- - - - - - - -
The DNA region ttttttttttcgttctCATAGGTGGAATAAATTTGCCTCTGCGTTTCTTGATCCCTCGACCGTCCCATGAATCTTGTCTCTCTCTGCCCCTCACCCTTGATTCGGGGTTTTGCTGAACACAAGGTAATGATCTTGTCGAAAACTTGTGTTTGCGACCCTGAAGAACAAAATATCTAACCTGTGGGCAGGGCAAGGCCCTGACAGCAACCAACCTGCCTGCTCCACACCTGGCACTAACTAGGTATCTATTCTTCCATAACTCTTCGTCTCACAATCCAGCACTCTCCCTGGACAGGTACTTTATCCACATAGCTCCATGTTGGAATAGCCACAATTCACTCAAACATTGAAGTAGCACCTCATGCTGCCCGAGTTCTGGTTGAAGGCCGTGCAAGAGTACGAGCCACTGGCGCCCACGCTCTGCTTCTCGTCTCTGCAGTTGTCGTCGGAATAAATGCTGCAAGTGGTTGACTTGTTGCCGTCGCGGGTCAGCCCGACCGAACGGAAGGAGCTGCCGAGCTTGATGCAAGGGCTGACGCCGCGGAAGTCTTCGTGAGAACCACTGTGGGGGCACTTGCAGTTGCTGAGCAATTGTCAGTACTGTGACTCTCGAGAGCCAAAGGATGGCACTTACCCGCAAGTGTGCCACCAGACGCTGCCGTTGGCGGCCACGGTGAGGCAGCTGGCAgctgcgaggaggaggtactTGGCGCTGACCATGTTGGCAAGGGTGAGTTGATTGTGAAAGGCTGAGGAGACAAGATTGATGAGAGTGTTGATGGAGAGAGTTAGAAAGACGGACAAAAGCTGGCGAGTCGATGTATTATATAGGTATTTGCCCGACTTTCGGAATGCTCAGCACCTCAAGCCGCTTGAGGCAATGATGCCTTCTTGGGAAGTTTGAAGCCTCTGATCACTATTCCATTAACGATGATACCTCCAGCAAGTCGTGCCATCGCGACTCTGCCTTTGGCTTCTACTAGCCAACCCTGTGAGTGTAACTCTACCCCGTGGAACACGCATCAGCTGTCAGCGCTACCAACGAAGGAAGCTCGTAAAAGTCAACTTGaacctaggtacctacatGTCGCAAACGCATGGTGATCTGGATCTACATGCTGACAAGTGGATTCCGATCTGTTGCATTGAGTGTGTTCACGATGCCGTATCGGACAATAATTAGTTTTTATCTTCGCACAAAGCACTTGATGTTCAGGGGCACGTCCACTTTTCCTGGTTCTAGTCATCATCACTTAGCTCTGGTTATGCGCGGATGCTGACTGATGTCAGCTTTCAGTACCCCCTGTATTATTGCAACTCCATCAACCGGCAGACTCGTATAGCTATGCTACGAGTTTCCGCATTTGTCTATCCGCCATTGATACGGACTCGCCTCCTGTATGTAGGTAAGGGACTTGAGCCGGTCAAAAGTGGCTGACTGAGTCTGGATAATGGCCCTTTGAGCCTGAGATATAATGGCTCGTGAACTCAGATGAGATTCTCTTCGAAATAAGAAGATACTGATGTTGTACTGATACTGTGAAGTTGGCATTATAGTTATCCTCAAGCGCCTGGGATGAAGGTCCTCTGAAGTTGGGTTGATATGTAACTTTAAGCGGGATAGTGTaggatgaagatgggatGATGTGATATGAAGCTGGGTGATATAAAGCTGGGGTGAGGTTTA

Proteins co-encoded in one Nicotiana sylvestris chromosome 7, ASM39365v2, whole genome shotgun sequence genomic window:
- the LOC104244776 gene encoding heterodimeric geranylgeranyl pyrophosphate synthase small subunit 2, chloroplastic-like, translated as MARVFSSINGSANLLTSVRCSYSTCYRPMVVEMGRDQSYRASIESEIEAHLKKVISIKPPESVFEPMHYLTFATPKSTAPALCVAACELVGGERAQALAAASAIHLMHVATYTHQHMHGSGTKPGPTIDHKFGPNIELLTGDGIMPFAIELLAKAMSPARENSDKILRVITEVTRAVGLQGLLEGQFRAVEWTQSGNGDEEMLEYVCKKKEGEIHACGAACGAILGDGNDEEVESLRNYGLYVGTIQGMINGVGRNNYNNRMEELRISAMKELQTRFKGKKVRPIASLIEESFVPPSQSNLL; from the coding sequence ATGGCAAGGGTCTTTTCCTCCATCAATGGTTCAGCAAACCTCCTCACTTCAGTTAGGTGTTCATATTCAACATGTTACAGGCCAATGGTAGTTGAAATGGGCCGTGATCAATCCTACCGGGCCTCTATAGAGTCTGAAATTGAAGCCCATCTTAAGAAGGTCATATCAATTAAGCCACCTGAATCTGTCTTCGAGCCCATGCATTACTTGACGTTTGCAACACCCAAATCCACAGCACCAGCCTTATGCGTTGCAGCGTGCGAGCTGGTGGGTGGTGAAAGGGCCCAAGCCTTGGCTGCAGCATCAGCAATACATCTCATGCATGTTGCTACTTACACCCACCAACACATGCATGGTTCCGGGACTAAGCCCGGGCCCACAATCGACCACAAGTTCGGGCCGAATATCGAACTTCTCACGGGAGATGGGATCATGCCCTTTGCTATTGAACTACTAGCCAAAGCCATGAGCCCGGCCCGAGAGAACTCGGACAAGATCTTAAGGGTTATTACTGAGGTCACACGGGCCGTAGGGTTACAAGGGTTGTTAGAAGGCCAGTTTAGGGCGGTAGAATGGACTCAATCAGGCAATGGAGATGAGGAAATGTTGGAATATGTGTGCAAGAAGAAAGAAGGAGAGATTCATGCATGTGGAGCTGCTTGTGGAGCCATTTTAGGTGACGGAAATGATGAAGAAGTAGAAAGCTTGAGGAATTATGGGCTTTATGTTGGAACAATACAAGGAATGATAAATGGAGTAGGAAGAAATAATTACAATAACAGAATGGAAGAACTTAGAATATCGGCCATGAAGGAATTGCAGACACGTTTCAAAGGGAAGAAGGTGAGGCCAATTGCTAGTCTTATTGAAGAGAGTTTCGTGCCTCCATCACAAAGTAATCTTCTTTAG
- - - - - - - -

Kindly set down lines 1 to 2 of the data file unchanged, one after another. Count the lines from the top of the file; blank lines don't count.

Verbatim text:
The DNA region ttttttttttcgttctCATAGGTGGAATAAATTTGCCTCTGCGTTTCTTGATCCCTCGACCGTCCCATGAATCTTGTCTCTCTCTGCCCCTCACCCTTGATTCGGGGTTTTGCTGAACACAAGGTAATGATCTTGTCGAAAACTTGTGTTTGCGACCCTGAAGAACAAAATATCTAACCTGTGGGCAGGGCAAGGCCCTGACAGCAACCAACCTGCCTGCTCCACACCTGGCACTAACTAGGTATCTATTCTTCCATAACTCTTCGTCTCACAATCCAGCACTCTCCCTGGACAGGTACTTTATCCACATAGCTCCATGTTGGAATAGCCACAATTCACTCAAACATTGAAGTAGCACCTCATGCTGCCCGAGTTCTGGTTGAAGGCCGTGCAAGAGTACGAGCCACTGGCGCCCACGCTCTGCTTCTCGTCTCTGCAGTTGTCGTCGGAATAAATGCTGCAAGTGGTTGACTTGTTGCCGTCGCGGGTCAGCCCGACCGAACGGAAGGAGCTGCCGAGCTTGATGCAAGGGCTGACGCCGCGGAAGTCTTCGTGAGAACCACTGTGGGGGCACTTGCAGTTGCTGAGCAATTGTCAGTACTGTGACTCTCGAGAGCCAAAGGATGGCACTTACCCGCAAGTGTGCCACCAGACGCTGCCGTTGGCGGCCACGGTGAGGCAGCTGGCAgctgcgaggaggaggtactTGGCGCTGACCATGTTGGCAAGGGTGAGTTGATTGTGAAAGGCTGAGGAGACAAGATTGATGAGAGTGTTGATGGAGAGAGTTAGAAAGACGGACAAAAGCTGGCGAGTCGATGTATTATATAGGTATTTGCCCGACTTTCGGAATGCTCAGCACCTCAAGCCGCTTGAGGCAATGATGCCTTCTTGGGAAGTTTGAAGCCTCTGATCACTATTCCATTAACGATGATACCTCCAGCAAGTCGTGCCATCGCGACTCTGCCTTTGGCTTCTACTAGCCAACCCTGTGAGTGTAACTCTACCCCGTGGAACACGCATCAGCTGTCAGCGCTACCAACGAAGGAAGCTCGTAAAAGTCAACTTGaacctaggtacctacatGTCGCAAACGCATGGTGATCTGGATCTACATGCTGACAAGTGGATTCCGATCTGTTGCATTGAGTGTGTTCACGATGCCGTATCGGACAATAATTAGTTTTTATCTTCGCACAAAGCACTTGATGTTCAGGGGCACGTCCACTTTTCCTGGTTCTAGTCATCATCACTTAGCTCTGGTTATGCGCGGATGCTGACTGATGTCAGCTTTCAGTACCCCCTGTATTATTGCAACTCCATCAACCGGCAGACTCGTATAGCTATGCTACGAGTTTCCGCATTTGTCTATCCGCCATTGATACGGACTCGCCTCCTGTATGTAGGTAAGGGACTTGAGCCGGTCAAAAGTGGCTGACTGAGTCTGGATAATGGCCCTTTGAGCCTGAGATATAATGGCTCGTGAACTCAGATGAGATTCTCTTCGAAATAAGAAGATACTGATGTTGTACTGATACTGTGAAGTTGGCATTATAGTTATCCTCAAGCGCCTGGGATGAAGGTCCTCTGAAGTTGGGTTGATATGTAACTTTAAGCGGGATAGTGTaggatgaagatgggatGATGTGATATGAAGCTGGGTGATATAAAGCTGGGGTGAGGTTTA

Proteins co-encoded in one Nicotiana sylvestris chromosome 7, ASM39365v2, whole genome shotgun sequence genomic window: